Monday, December 03, 2012

The King of Cups

I saw this at Wal-Mart to-day when I was getting my oil change. I guarantee there are thousands of homophobes who think this thing's unimpeachably heterosexual.

This morning I was toying with the idea of starting a website called Schadenfreude Idol, where nominees would be selected and judged like in American Idol before the object whose pain was most delicious was voted on. I got to thinking of this when I was reading a story on the forthcoming Superman film Man of Steel. I think only Superman could fly faster than what I suspect will be the velocity of its meteoric failure when it's released. No-one wanted to see a Superman movie when Bryan Singer's was released, no-one wants to see one now. I don't care if they take off Superman's red panties. And not that it'll be his fault, but I look forward to it being another black mark on Zack Snyder's career.

I had to abandon plans to finish The Sketch Book of Geoffrey Crayon yesterday when I remembered I needed to read Walt Whitman's "Song of Myself" and Herman Melville's "Bartleby the Scrivener". I liked the Walt Whitman piece a lot more than I thought I was going to. The language was good and I agree with some of the ideas. But "Bartleby, the Scrivener" was just brilliant.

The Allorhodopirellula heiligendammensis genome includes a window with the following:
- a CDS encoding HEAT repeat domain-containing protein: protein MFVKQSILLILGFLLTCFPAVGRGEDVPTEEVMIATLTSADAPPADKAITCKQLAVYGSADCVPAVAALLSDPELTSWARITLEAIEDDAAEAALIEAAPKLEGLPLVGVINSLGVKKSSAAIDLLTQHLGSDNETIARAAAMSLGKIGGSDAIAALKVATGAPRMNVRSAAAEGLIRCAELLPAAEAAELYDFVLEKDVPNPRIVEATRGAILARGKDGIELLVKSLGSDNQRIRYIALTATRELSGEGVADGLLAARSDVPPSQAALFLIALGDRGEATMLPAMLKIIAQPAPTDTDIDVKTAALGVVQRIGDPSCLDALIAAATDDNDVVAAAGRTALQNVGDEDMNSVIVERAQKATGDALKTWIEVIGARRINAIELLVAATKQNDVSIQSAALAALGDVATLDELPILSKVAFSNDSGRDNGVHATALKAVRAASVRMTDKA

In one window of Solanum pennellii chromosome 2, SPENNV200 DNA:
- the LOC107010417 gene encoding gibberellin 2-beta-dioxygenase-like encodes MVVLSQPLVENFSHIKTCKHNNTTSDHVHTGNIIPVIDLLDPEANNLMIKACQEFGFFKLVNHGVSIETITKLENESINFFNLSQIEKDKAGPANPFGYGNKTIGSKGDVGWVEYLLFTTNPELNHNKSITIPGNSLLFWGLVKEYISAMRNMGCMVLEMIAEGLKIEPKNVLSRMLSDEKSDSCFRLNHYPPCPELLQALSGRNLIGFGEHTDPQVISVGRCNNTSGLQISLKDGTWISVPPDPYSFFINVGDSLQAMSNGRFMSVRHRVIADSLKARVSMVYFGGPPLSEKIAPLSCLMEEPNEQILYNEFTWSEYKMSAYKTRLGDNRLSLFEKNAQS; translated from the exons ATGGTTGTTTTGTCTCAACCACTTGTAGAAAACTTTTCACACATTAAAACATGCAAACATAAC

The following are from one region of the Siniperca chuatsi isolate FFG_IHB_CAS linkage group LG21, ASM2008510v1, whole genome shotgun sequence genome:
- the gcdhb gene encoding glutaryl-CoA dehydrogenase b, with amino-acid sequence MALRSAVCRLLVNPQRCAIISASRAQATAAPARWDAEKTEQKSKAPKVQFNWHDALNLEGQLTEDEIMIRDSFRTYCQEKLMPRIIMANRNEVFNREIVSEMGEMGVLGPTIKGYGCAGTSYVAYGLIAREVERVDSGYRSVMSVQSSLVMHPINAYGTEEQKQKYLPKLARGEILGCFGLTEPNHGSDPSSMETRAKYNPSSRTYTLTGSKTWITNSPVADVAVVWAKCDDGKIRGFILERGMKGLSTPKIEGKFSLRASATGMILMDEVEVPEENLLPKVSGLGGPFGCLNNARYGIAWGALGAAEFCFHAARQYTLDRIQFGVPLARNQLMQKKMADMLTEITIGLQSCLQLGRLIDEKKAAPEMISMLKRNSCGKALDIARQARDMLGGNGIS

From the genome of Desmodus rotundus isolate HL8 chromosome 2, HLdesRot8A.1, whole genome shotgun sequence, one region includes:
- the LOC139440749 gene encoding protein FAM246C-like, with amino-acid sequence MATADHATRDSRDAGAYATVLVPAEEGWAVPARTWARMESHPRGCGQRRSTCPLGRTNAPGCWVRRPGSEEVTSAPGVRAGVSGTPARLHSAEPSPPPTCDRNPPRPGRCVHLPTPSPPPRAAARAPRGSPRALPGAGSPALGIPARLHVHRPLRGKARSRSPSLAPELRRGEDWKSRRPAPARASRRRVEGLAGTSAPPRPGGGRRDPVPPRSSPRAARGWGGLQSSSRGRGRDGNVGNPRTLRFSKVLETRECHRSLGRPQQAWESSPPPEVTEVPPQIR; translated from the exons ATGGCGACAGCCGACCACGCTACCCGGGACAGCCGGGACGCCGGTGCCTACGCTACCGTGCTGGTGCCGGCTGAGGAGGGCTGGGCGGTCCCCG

I was sort of wondering if there was any idea behind the pairing of the two pieces. Before the last couple of paragraphs in the Melville piece, I thought the description of the indifferent and meditative Bartleby was a parody of Whitman's protracted ode to humanity and body odour. The end of "Bartleby, the Scrivener" kind of changes one's perspective on the whole piece, but I'm not sure it wasn't a commentary on the sort of Transcendentalist Whitman was. I was reminded of Adam Carolla, of all people, who I heard on Nick and Artie discussing his parents, who were hippies, and saying that the hippie lifestyle is a form of depression--letting one's hair grow long, neglecting personal hygiene, generally not fitting into society. Suddenly Whitman's piece seemed more interesting if I thought of Whitman as depressed.

"Bartleby, the Scrivener" again showed the attention to minor characters I'm loving in Moby Dick. There's no reason Melville has to describe Turkey, Nippers, and Ginger Nut, but it's so great that he does. These simultaneously bizarre and insightful characterisations kind of remind me of the Coen brothers.

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